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How Do You Know When a Medical Device is Defective?

Defective medical devices can put people’s health and lives at risk, a danger that is compounded by the fact that defects and their health effects are not always immediately apparent. This nationwide problem has cost Medicaid and patients billions of dollars for surgeries to replace defective devices and has caused the FDA to require unique device identifiers to make them easier to track.

These are examples of medical devices that have been proven to be prone to defects:

  • Metal hip replacement parts may chafe each other, releasing bits of metal into the body, causing swelling, severe pain and blood poisoning
  • Drug-coated stents inserted into blood vessels may cause blood clotting
  • Inferior vena cava (IVC) blood clot filters, designed to alleviating the risks of clotting, may become dislodged and travel through the blood system, perforating vital organs as they go
  • Guidant implantable defibrillators, designed to administer electric shocks to the heart to restore a normal rhythm, may actually have the opposite effect
  • Transvaginal mesh, a patch intended to strengthen the vaginal wall, can erode and perforate nearby organs, causing serious infections and other dangerous complications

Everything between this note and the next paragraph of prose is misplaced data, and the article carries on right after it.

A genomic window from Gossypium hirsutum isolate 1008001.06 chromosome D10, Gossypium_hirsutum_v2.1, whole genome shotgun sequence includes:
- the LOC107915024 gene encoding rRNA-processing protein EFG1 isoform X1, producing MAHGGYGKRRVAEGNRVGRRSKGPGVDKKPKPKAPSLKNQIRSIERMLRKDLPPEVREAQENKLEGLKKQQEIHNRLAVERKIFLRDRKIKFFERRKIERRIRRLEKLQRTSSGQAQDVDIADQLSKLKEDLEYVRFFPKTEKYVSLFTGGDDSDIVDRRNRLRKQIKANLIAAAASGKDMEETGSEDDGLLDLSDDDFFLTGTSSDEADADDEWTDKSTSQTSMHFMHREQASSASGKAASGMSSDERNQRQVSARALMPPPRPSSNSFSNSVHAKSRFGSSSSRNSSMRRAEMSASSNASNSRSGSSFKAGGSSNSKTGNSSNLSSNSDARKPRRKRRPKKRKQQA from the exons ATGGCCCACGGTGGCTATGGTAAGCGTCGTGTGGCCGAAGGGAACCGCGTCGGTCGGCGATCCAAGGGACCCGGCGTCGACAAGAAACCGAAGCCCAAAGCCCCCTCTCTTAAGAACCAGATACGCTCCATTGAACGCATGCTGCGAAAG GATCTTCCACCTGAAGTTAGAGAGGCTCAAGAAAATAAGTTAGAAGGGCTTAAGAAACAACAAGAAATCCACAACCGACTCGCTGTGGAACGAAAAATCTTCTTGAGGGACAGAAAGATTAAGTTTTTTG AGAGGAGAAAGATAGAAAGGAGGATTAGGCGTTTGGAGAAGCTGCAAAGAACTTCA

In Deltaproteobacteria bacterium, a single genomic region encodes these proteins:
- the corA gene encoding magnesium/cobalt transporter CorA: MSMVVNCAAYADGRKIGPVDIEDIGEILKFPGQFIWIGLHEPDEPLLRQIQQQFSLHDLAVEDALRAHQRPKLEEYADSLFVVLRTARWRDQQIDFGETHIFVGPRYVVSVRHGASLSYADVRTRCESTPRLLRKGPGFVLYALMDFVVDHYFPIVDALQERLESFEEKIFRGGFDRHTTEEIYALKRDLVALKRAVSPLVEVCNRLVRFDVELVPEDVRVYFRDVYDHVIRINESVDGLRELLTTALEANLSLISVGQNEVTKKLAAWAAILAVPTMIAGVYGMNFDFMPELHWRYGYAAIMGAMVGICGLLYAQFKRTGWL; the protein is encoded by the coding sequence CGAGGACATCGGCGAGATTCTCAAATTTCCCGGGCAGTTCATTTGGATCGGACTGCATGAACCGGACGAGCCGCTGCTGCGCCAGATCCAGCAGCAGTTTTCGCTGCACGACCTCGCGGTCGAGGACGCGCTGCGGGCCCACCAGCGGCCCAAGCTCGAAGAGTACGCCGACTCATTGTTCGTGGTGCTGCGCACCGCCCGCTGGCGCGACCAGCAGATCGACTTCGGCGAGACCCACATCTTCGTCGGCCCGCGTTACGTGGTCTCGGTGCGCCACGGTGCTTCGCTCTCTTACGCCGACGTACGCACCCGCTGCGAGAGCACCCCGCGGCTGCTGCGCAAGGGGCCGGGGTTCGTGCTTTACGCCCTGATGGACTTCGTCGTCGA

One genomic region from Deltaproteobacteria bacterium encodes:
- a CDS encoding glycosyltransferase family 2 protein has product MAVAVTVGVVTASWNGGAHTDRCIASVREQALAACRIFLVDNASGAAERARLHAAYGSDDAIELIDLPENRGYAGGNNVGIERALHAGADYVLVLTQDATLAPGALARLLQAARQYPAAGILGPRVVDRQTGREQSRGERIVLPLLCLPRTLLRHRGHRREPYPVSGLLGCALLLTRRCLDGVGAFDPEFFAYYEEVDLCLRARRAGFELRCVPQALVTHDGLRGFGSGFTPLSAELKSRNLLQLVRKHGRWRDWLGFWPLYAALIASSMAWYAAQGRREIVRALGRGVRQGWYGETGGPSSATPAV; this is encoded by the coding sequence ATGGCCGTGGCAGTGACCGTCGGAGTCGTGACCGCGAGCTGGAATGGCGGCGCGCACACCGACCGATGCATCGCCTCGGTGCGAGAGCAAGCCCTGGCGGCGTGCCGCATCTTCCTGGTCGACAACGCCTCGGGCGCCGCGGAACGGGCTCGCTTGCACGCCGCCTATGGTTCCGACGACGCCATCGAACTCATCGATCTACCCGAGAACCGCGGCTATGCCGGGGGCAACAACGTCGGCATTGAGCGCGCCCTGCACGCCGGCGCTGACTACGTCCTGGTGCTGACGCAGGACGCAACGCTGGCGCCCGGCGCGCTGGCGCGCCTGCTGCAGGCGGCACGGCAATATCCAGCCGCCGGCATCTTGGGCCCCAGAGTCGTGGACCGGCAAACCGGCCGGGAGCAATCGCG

• Da Vinci surgical robots have malfunctioned during operations, causing perforations, infections and electric burns

These problems may lead to long-term adverse health complications and even death and fixing them requires additional surgeries.

How do you recognize when you are the victim of a defective medical device? First, understand what medical devices have been implanted and the potential health dangers they pose if they break or malfunction. Your doctor should have advised you of these risks before implanting them, unless they weren’t known at the time. A medical checkup is a good time to ask the doctor about potential problems with any medical devices you already have or might be getting.

You might also want to do some research on your own. However, keep in mind that there is considerable misinformation about medical subjects on the internet, so you should consult an authoritative source, such as an academic or not-for-profit website.

You should also watch out for any sudden or growing medical problems, considering that the medical device might operate for months or years before malfunctioning. Although most of these defects will cause noticeable problems near the device, that isn’t a certainty. For instance, IVC blood clot filters can perforate tissue and organs in other parts of the body.

You should report any serious and otherwise unexplained health condition that might be related to a medical device to your doctor. If the physician you are consulting installed the device, you might also want a second opinion.

The attorneys of Lyons & Lyons, in San Antonio, Texas are experienced in representing patients injured by defective medical devices. For more information or to discuss whether you have a potential lawsuit, call us at 210-225-5251 or contact us online.

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